Paper No. 23
Presentation Time: 9:00 AM-6:00 PM
CHARACTERIZING ANCIENT HYDROTHERMAL SYSTEMS OF SEVENMILE HOLE IN THE GRAND CANYON OF THE YELLOWSTONE RIVER, YELLOWSTONE NATIONAL PARK, WITH MINERALOGY, STABLE ISOTOPES, AND FLUID INCLUSIONS
The Grand Canyon of the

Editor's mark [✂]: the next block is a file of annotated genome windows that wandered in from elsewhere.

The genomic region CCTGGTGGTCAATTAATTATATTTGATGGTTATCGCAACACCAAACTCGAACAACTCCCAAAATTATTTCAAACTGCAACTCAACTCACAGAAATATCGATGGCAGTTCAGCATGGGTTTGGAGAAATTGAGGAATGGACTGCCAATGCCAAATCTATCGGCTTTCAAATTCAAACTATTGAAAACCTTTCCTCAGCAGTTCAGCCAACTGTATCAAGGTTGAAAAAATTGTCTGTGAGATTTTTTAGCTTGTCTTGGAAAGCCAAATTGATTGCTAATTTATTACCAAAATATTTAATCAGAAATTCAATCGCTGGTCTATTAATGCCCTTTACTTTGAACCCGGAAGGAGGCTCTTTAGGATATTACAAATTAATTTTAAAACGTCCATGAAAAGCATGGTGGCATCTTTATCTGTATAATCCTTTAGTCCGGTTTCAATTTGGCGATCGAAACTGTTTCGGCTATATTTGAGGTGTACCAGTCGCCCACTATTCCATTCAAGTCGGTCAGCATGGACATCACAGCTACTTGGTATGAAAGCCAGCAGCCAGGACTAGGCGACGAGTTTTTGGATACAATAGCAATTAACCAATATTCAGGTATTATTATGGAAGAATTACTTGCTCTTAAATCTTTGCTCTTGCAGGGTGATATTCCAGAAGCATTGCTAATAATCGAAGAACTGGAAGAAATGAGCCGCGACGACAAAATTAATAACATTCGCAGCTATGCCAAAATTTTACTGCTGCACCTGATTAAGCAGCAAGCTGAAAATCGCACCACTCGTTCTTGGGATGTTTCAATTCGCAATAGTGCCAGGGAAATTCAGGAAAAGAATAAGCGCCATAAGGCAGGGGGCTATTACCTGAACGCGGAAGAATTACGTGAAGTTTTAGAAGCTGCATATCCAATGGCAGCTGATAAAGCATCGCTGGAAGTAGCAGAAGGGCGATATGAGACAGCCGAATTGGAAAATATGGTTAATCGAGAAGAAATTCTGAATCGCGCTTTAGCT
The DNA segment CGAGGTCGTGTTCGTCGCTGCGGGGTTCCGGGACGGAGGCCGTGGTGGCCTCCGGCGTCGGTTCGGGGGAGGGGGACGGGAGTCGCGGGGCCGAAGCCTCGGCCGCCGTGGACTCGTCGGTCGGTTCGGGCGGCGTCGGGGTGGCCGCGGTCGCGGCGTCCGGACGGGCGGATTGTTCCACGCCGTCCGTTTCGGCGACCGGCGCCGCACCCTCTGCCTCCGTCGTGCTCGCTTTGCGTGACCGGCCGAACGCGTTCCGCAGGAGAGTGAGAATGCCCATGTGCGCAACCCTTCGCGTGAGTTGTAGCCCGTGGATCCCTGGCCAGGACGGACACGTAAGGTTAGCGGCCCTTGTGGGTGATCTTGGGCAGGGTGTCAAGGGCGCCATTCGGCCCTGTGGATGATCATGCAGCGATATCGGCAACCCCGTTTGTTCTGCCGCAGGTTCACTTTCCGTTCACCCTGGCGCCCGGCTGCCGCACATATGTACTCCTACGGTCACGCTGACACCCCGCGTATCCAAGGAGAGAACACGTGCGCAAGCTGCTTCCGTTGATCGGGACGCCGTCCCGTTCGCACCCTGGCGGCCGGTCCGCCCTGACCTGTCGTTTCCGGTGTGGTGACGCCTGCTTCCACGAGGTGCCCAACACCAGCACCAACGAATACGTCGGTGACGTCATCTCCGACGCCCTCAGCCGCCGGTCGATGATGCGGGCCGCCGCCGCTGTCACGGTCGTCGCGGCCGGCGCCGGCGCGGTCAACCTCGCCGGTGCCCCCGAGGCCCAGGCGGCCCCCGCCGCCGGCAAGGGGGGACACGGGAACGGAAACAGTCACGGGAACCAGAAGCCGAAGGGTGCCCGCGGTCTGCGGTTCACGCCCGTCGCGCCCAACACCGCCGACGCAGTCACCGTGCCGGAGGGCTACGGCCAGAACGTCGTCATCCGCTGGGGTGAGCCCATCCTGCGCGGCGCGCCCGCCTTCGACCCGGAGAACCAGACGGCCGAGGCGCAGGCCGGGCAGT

Yellowstone displays regions of pervasive hydrothermal alteration that formed in the shallow parts of an ancient hydrothermal system. The altered protolith, the Tuff of Sulfur Creek, is a 480 ka, high silica, low δ18O rhyolite tuff that erupted during resurgent doming of the 640 ka Yellowstone caldera. Incision of the canyon exposed 350 vertical m of altered rock in the Sevenmile Hole vicinity. At depths >100m the mineralogy is dominated by illite + qtz with disseminated pyrite and variable alunite, adularia and buddingtonite. Above 100m to the present day canyon rim kaolinite + opal dominate with localized alunite, qtz, and dickite. The 100m transition of kaolinite to illite likely corresponds to a paleo-water table, below which boiling of neutral-pH and/or acid-sulfate fluids created a steam-heated acid-sulfate environment above the water table. Fluid inclusion homogenization temperatures in qtz samples range from 160° to 350°C, with most primary inclusions in prismatic vugs ranging from 190° to 270°C. Homogenization temps generally increase with increasing depth of samples. Freezing of fluid inclusions yielded salinities of 0.35 to 0.71 wt % NaCl eq. δ18O values of qtz were measured for 50 samples using laser fluorination techniques. Unaltered magmatic qtz phenocrysts have δ18O values of 1 to 2‰; hydrothermal alteration slightly decreases δ18O values to 0.5 ‰. Hydrothermal qtz averages -2.1 ‰. Prismatic vug-filling qtz yielded the lightest average values of -4.2 ‰, while massive qtz at the edge of vugs ranges up to -1.0 ‰. Homogenization temps from massive vug fill are noticeably cooler than prismatic counterparts; therefore temp changes are likely responsible for variable δ18O values. Calculated fractionation between qtz and water yields δ18O values ranging from -10.4 to -16.4 ‰ for ancient hydrothermal waters. Low salinities and negative δ18O values indicate a dominantly meteoric water source for ancient hydrothermal fluids. Calculated δ18O water values are similar to present day thermal waters in Yellowstone (δ18O = -8 to -20 ‰), and slightly heavier than present day cold meteoric water (δ18O = -15 to -20 ‰), which indicates some exchange of O during alteration may have occurred between ancient water and the host tuff.